Albert Reynolds' state funeral: 'Northern Ireland peacemaker should be remembered in same breath as John Hume, Gerry Adams and Fr Alex Reid', mourners told
Albert Reynolds should be remembered in the same breath as Sir John Major, John Hume, Gerry Adams and the late Father Alex Reid, mourners at the former taoiseach's funeral have been told.
Political figures from across Ireland paid their respects at Sacred Heart Church in Donnybrook on Monday, where Mr Reynolds was praised as a peacemaker with a sincere interest in breaking the cycle of political violence in Northern Ireland long before he came to power.
John Hume, Gerry Adams and Martin McGuinness were among the hundreds of politicians, business figures and dignitaries attending the state funeral.
Also there was Sir John Major, who signed the Downing Street Declaration with Mr Reynolds in 1993 and paved the way for peace talks involving the British and Irish governments and Sinn Fein.
Mr Reynolds died last Thursday aged 81 after a long illness.
Requiem mass was celebrated by Fr Brian D'Arcy, a close family friend, who said "His motives were pure."
Fr D'Arcy revealed that letters from an unnamed source addressed to Mr Reynolds were left at the Passionist monastery where the cleric is based in Enniskillen, Co Fermanagh, in the years before his friend of 50 years became taoiseach.
The priest delivered them personally to the Reynolds home and took other letters in reply back to be left at the monastery.
"Albert thought deeply about violence. He knew peace is more than absence of war but he knew that peace could not take root until the violence stops," Fr D'Arcy said.
"For him peace was the only battle worth waging. He knew that peace was not achieved only by talking to your friends, you must talk to your enemies and make peace with them."
Fr D'Arcy added: "He took personal and political risks but all he was doing was giving peace a chance."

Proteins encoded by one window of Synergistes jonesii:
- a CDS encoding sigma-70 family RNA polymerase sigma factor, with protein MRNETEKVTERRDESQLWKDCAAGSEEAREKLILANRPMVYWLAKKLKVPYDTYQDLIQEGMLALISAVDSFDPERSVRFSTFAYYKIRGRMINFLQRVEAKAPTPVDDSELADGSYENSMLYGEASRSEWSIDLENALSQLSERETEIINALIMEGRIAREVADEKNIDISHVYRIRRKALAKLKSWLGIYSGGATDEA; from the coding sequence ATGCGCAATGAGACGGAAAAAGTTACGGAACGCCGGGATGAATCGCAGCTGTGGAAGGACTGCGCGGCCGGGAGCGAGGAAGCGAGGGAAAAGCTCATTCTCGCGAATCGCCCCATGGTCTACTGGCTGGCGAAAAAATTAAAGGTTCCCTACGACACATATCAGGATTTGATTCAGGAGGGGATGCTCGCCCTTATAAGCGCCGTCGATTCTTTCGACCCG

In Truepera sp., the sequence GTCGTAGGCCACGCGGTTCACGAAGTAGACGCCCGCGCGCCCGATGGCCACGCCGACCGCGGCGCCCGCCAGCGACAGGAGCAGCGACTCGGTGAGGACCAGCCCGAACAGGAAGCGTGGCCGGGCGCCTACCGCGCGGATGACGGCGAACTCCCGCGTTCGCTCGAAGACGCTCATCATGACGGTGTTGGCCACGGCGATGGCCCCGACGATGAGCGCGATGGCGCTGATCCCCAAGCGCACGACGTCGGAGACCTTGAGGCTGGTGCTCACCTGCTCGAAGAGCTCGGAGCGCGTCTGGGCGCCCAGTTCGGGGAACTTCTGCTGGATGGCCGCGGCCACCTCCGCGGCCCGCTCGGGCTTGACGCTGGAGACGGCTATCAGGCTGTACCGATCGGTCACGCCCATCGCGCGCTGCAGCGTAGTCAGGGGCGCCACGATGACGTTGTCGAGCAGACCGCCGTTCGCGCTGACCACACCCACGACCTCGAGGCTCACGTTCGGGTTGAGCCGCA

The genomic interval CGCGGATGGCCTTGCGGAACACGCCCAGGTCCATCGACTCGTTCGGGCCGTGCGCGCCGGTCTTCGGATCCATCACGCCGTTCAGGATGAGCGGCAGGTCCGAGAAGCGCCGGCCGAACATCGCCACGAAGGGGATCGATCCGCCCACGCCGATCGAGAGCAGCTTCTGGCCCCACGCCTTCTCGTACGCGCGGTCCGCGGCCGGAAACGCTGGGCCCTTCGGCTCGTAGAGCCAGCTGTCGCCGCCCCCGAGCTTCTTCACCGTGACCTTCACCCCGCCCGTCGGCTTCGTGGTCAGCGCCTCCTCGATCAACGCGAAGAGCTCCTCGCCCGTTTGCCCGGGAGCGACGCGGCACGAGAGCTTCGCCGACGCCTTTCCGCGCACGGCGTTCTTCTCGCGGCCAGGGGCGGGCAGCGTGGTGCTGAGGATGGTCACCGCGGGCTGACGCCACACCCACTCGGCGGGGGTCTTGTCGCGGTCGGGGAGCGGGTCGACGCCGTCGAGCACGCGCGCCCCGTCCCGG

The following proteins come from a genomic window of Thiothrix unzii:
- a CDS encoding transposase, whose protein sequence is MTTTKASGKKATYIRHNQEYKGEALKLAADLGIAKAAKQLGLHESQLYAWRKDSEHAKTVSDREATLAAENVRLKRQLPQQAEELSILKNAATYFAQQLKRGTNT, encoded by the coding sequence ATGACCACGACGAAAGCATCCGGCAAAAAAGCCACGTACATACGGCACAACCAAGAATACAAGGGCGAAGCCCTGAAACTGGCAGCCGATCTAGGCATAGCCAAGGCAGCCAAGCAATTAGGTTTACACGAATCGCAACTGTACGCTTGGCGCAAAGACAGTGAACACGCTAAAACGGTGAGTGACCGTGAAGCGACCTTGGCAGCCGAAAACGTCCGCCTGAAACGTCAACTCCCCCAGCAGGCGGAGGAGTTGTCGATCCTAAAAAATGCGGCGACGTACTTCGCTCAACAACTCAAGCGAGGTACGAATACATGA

He said the funeral should also remember the 4,000 deaths in the Northern Ireland Troubles but also the countless lives Mr Reynolds' work helped save.
Northern Irish political figures in attendance also included Alasdair McDonnell, leader of the nationalist SDLP, and Northern Ireland Secretary of State Theresa Villiers.
The mass began with a special mention for Sir John Major's attendance, which was greeted with a round of applause throughout the packed church.
Fr D'Arcy said it was particularly important for the family that the former PM was able to attend.
The chief celebrant told mourners: "His (Sir John's ) words were typical: 'where else would I be on this day?"'
Liam Cosgrave, the oldest surviving former taoiseach, attended along with Mr Reynolds' successor as Fianna Fail leader Bertie Ahern and other former taoisigh Brian Cowen, John Bruton and the incumbent Enda Kenny.
President Michael D Higgins, a minister in Mr Reynolds's second government, was there, along with former president Mary McAleese
The politician, businessman and deal-maker was also remembered as a dedicated family man.
A photograph on the mass booklet showed him with his wife Kathleen with the quote: "Marrying Kathleen was the best decision of my life."
Belfast Telegraph Digital